Oh sure, there may be 12 shows a stinkin', but there's still reason to tune in. See just like advertisers, show-runners and TV executives know that sex sells. And hot chicks sell. And hot chicks selling their sexuality sell like hotcakes ... or chicks ... I never can get that right. But just being hot and sexy isn't enough. To really sell it, they need to be as close to naked as legally allowed on the airwaves. We're talking "Oops, sorry to barge in on you standing there in your underwear bending over the bed pulling on your fishnet stockings. Nice rack."
Sometimes near-nudity, and even nudity, legitimately serves the plot. Let's face it, Anna Paquin had to bang that vampire on True Blood so she was going to have to get naked. It's a necessity. But Yvonne Strahovski on Chuck? Does she have to be in her underwear that often to protect the Intersect? Was it required by Simon Elder that Karen Darling be in her underwear in order to talk to him? Of course not. But it's hot and that's the way we like it. Hell, they made Catalina a stripper on My Name is Earl.
(S02E01) Ten months. That's how long its been since we've seen a fresh episode of Life. After the last episode aired in November there was nary a word about the show, save for reports of its renewal and a bit about casting changes. This left fans of the show in a bit of a tizzy. For Life wasn't just a dime-a-dozen criminal procedural, but a show with an underlying story about conspiracy and the search for justice. By the time the show ended its very short first season we were cheering Detective Charlie Crews as he was able to get a semblance of his freedom back.
Now we enter season two. And, as usual, the following question comes to mind: did it carry on the spirit of season one? Well yes, and possibly no. Click ahead to find out.
Or Chuck, or Pushing Daisies, or Private Practice for that matter. With the announcement that FOX was going to offer a marathon of The Sarah Connor Chronicles starting on August 10th I got to wondering about the other freshman shows that made an impression on viewers before the Writers Strike abruptly ended their seasons. Many of these shows haven't been seen since the end of last year.
For Life, the last original episode to air was December 5th. With the second season premiere slated to air during the first week of October, it will be nearly a year since viewers had a chance to bond with Detectives Charlie Crews and Dani Reese. That's a bit of a concern when it comes to this show. On the surface Life is a criminal procedural. However, underneath there has been an second story about Charlie's quest to clear his good name for a murder he didn't commit. While the first arc of this story was completed in its "season finale," there is plenty of story to tell.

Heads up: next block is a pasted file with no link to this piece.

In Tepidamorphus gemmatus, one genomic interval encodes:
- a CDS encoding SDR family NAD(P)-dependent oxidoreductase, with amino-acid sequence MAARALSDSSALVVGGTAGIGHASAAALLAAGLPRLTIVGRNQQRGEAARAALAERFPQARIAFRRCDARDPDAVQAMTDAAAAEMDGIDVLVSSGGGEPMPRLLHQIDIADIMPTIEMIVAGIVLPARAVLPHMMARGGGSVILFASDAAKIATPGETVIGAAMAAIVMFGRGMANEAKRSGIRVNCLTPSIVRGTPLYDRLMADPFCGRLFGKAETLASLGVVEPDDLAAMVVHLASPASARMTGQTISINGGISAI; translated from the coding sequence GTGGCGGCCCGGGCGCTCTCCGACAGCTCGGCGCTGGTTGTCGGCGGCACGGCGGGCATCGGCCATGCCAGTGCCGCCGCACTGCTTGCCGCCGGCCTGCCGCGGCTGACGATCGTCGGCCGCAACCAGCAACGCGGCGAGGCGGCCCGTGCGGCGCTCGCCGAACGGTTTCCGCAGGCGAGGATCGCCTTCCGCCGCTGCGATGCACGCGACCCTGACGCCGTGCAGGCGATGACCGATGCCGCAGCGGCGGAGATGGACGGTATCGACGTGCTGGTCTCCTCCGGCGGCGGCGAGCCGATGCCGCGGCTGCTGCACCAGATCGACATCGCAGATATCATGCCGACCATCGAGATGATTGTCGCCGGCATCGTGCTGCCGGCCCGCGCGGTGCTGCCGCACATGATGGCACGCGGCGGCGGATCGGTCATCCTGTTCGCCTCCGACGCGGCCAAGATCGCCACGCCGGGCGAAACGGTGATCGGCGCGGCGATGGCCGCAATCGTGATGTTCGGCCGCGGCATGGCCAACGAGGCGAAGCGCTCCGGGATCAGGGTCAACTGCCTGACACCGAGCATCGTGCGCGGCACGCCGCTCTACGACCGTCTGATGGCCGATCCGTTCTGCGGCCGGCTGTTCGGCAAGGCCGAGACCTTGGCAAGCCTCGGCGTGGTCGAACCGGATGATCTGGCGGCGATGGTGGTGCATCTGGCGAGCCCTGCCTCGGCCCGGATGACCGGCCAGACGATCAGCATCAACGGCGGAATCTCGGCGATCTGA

(S01E11) Where to begin.
If Life was not picked up for a full season this episode would have probably been a fairly decent series finale. So much information was given to us, so many evidence holes were filled, that there was a feeling of closure. Not satisfaction, mind you, but closure. The information given out was so powerful this episode that I am only going to reveal it after the jump. So, if you have yet to watch Wednesday's installment of Life DO NOT GO BEYOND THIS POINT. If you do, don't be pissed off at me.
(S01E10) Ladies and gentleman, what happened at the very end of Monday's episode of Life is what we call in the television world a "major plot development." I'm sure the producers of Lost are jealous.
Seriously, for those of you who thought that we would never get to the bottom of the Conspiracy, the revelation (which I won't be revealing until after the jump) probably came as a bit of a relief. I feet the same way. And I'm not too worried that this plot point will end the entire Conspiracy back story. Just because Charlie discovered this one thing doesn't mean that the entire mystery of his murder conviction is solved.
(S01E09) "I investigate things." -- Charlie Crews to the IAD investigator.
Let's get the good news out of the way first. It was reported earlier this week that Life was being picked up for a full season. Huzzah! The show is finally getting the recognition it deserves and it is pretty much thanks to you, viewers. If you didn't tune in week after week and support the poopie out of the show then it could have had a more iffy future like the other NBC freshman shows Journeyman and Bionic Woman. Now all you have to do is keep it up. You can start doing that by watching the show two times next week. More on that at the end of the post.